In 2017, an estimated 1.7 million people had an Opioid Use Disorder (OUD) related to prescription pain relievers, and about 700,000 had an OUD related to heroin use. MAT has proven to be clinically effective and to significantly reduce the need for inpatient detoxification services for these individuals. MAT provides a comprehensive, individually tailored program of medication and behavioral therapy. It also includes support services that address the needs of most patients.
The ultimate goal of MAT is full recovery, including the ability to live a self-directed life. This treatment approach has been shown to:
- Improve patient survival.
- Increase retention in treatment.
- Decrease illicit opiate use and other criminal activity among people with substance use disorders.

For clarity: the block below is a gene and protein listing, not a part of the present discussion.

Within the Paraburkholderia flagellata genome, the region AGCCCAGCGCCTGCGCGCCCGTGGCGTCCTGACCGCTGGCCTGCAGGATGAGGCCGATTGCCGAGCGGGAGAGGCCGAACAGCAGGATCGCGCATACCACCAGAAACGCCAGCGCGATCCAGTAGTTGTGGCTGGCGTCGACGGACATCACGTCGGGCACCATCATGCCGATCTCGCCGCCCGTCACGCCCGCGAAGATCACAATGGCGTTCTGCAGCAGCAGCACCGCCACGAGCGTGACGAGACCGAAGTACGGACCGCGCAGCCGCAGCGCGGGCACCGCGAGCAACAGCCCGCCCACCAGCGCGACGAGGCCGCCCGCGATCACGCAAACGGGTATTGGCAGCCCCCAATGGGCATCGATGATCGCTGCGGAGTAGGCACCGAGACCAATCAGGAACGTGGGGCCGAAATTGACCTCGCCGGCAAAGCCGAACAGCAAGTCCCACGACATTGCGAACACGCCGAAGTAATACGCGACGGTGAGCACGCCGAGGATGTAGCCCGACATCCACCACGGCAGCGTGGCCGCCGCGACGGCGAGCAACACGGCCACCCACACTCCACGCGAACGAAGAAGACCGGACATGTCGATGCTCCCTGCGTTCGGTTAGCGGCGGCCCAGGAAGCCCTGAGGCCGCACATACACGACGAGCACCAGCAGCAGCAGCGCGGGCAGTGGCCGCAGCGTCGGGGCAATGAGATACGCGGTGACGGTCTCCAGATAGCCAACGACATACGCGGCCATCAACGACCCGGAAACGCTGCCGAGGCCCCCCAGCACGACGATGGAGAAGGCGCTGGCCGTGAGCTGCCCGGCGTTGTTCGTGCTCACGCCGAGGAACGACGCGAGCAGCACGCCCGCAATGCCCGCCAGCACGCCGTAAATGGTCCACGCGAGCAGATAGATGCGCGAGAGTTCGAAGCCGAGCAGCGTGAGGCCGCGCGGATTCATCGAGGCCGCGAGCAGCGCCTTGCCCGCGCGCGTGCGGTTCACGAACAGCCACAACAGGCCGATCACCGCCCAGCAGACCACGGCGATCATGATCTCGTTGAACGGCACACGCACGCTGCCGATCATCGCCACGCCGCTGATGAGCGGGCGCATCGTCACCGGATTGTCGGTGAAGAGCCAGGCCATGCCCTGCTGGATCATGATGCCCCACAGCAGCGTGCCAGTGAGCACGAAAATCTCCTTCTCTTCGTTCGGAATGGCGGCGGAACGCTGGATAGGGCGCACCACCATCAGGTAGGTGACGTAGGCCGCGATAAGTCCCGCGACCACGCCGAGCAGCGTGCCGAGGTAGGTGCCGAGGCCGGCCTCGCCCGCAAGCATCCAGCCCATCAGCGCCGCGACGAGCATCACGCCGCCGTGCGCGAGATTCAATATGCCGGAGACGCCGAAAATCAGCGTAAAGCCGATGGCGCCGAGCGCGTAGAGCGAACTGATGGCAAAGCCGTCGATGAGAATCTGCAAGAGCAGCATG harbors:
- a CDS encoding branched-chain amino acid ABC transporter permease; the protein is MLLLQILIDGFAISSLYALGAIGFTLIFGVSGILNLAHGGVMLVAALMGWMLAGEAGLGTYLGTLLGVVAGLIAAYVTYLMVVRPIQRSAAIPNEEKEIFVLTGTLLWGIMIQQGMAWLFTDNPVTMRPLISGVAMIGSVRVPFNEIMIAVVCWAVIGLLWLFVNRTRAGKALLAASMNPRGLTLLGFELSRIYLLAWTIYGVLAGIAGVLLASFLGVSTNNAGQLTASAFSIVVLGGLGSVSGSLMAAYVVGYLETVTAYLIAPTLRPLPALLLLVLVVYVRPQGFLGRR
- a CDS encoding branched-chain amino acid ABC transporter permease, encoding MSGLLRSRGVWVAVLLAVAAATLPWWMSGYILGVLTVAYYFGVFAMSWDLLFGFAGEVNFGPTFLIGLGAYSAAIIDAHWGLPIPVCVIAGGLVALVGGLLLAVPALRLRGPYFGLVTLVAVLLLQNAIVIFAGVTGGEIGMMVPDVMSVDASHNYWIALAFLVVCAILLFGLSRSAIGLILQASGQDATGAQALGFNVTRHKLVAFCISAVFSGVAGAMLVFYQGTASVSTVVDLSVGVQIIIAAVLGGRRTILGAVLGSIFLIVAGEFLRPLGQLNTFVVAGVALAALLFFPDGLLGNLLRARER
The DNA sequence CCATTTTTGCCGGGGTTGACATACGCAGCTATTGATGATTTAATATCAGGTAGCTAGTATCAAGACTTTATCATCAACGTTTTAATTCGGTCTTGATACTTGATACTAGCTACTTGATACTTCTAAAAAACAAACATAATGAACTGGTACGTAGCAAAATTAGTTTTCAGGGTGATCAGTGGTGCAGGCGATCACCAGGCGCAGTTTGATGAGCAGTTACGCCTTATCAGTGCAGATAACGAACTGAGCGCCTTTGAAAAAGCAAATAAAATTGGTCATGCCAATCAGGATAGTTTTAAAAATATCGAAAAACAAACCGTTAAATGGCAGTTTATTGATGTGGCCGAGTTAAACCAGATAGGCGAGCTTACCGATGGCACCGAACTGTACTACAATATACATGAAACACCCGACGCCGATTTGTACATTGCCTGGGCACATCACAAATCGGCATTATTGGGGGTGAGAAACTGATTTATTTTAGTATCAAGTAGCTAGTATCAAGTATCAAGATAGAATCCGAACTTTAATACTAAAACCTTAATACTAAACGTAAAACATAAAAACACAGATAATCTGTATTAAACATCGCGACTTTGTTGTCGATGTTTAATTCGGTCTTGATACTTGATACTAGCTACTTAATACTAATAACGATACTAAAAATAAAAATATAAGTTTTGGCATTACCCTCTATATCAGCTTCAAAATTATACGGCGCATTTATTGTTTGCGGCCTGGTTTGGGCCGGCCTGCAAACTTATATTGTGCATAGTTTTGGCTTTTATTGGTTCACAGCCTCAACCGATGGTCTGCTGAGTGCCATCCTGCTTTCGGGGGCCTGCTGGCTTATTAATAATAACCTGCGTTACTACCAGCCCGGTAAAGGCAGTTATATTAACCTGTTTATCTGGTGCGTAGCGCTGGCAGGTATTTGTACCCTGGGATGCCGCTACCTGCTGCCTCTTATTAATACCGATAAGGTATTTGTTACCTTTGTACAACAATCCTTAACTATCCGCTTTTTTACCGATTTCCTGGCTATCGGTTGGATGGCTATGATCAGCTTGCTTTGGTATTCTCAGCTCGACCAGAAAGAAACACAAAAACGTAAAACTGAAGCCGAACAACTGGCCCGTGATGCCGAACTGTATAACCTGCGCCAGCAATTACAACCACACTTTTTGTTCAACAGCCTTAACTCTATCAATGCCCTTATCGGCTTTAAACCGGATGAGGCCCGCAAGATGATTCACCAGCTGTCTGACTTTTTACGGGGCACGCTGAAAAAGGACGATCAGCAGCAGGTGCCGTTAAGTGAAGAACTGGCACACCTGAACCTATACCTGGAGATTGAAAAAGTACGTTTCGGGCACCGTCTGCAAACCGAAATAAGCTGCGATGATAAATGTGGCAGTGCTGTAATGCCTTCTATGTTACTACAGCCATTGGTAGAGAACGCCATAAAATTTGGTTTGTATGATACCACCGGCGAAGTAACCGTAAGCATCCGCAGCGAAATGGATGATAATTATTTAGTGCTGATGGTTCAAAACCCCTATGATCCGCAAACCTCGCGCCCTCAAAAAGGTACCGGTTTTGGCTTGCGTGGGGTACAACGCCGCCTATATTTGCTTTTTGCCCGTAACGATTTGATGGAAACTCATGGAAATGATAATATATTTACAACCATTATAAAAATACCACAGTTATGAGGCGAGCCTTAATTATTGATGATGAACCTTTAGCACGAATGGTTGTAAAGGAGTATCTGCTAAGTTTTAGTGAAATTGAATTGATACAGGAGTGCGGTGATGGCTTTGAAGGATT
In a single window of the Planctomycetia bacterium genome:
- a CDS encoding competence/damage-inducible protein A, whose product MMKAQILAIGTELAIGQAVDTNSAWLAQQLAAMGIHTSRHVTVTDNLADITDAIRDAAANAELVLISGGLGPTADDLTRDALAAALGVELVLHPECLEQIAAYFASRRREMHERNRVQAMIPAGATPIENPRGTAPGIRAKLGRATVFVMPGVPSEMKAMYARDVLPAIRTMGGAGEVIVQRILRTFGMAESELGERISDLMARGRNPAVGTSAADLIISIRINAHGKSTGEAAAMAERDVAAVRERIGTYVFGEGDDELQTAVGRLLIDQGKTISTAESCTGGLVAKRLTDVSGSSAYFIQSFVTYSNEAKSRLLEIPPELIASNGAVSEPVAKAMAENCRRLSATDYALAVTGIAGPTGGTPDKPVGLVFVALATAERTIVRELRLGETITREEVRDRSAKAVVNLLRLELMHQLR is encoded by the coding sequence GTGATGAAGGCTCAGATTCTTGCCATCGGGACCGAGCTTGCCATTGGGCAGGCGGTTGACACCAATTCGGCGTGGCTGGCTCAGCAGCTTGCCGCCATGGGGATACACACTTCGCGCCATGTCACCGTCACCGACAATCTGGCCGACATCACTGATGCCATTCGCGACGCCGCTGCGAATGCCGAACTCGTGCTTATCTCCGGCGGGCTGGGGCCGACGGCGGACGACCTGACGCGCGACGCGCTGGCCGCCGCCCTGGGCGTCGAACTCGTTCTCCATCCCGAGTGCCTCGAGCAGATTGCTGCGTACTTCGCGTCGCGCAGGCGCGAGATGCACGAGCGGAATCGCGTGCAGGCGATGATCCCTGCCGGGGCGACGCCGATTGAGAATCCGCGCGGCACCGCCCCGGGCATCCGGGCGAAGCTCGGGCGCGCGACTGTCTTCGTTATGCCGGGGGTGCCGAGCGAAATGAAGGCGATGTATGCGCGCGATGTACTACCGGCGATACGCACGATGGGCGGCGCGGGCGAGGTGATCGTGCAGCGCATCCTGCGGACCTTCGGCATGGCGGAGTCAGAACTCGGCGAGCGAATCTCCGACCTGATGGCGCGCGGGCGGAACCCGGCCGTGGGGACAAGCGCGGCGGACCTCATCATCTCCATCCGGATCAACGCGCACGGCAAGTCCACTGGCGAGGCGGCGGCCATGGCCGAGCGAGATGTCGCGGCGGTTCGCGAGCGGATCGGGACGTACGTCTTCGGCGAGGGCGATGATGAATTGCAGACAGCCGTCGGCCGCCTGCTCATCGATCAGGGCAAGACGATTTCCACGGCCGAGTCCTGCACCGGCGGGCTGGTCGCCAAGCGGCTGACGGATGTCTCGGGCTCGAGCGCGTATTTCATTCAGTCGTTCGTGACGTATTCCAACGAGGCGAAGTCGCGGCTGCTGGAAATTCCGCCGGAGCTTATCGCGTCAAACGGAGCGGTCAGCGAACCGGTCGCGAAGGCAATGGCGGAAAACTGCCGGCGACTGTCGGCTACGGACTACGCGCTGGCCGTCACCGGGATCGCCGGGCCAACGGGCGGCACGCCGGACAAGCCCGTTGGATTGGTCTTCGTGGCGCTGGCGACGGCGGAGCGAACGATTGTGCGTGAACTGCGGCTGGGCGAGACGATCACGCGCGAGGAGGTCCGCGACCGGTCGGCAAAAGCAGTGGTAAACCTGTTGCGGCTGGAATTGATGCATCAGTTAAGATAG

- Increase patients’ ability to gain and maintain employment.
- Improve birth outcomes among women who have substance use disorders and are pregnant.
Research also shows that these medications and therapies can contribute to lowering a person’s risk of contracting HIV or hepatitis C by reducing the potential for relapse.
Unfortunately, MAT is greatly underused. For instance, according to the Substance Abuse and Mental Health Services Administration’s Treatment Episode Data Set (TEDS) from 2002-2010, the proportion of heroin admissions with treatment plans that included receiving medication-assisted opioid therapy fell from 35% in 2002 to 28% in 2010. The slow adoption of these evidence-based treatment options for alcohol and opioid dependence is partly due to misconceptions about substituting one drug for another. Discrimination against MAT patients is also a factor, despite state and federal laws clearly prohibiting it. Other factors include lack of training for physicians and negative opinions toward MAT in communities and among health care professionals.